ABSTRACT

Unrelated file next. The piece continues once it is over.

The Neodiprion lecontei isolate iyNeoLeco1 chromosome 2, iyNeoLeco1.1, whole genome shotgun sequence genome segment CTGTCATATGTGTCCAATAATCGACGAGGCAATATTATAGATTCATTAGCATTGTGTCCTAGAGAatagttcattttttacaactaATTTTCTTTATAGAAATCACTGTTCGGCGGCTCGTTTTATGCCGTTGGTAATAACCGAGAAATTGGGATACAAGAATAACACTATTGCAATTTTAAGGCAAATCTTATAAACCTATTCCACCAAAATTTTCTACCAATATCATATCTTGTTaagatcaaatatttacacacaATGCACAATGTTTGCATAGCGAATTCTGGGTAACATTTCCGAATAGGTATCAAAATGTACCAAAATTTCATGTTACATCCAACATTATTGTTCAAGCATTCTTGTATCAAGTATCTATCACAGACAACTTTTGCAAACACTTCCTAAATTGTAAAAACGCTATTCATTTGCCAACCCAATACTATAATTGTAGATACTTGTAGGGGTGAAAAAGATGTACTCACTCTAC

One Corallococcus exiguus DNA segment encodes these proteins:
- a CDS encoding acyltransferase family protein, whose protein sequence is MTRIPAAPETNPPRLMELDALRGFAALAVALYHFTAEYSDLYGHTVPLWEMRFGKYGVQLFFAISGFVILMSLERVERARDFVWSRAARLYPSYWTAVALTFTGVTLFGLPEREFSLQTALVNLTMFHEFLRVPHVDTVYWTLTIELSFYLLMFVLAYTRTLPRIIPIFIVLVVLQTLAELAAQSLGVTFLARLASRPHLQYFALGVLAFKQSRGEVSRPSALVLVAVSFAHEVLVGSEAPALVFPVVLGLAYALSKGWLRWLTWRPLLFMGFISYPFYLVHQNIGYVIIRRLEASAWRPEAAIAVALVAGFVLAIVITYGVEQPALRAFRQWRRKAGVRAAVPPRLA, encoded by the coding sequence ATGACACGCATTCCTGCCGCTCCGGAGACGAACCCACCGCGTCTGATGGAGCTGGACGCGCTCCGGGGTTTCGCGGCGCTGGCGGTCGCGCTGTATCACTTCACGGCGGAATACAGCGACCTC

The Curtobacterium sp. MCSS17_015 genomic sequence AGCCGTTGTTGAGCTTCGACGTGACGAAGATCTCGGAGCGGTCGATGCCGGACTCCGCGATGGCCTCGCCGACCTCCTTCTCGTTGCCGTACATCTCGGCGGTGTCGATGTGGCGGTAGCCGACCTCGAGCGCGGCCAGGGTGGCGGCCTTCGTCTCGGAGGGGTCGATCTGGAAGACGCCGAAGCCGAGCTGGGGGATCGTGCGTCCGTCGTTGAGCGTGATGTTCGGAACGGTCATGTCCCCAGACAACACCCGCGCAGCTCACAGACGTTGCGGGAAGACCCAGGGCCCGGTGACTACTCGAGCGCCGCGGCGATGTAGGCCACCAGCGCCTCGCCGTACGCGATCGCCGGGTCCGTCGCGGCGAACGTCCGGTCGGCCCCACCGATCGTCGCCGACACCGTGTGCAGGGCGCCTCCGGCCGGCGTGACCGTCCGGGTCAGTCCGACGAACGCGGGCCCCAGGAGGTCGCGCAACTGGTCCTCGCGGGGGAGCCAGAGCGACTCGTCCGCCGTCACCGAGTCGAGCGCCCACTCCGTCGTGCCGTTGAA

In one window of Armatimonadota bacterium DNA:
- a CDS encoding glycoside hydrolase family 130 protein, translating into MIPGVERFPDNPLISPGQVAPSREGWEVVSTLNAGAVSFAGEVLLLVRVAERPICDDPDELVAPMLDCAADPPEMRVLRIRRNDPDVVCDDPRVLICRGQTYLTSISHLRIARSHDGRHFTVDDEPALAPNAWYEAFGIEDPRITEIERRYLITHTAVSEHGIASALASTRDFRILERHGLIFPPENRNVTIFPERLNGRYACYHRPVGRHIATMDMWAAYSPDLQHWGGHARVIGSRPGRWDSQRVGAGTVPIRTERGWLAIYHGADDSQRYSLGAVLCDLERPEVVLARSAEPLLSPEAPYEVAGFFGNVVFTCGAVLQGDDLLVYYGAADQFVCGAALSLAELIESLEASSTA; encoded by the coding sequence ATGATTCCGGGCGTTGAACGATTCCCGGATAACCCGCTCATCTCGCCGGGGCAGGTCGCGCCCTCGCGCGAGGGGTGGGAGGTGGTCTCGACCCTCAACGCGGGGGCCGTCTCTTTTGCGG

This chapter examines how Street Law, a community-oriented law school-based initiative in which law students teach interactive practical law lessons in schools, has flourished in the era of neoliberalism. Despite the fact that higher education institutions have adopted neoliberal policies that incentivise a focus on pre-professional skills and job market preparation, hundreds of law schools around the world are implementing these communitarian, socially focused, pro bono initiatives. While Street Law provides an undeniable service to the community beneficiaries, it is the benefits that the law students enjoy through their participation in a Street Law programme that explains the counterintuitive success of Street Law in the neoliberal age. By developing the critical thinking, communication, and other soft skills of law student participants, Street Law programmes meet the evolving needs of the job market. Legal employers are increasingly more interested in graduates’ soft skills and interpersonal competencies than they are in their technical skills. As skills are valuable to potential employers, programmes like Street Law that develop these skills are valuable to neoliberal law schools. This analysis demonstrates that despite its hegemonic status in higher education, neoliberalism can allow for, and even value, seemingly disruptive ideas and initiatives.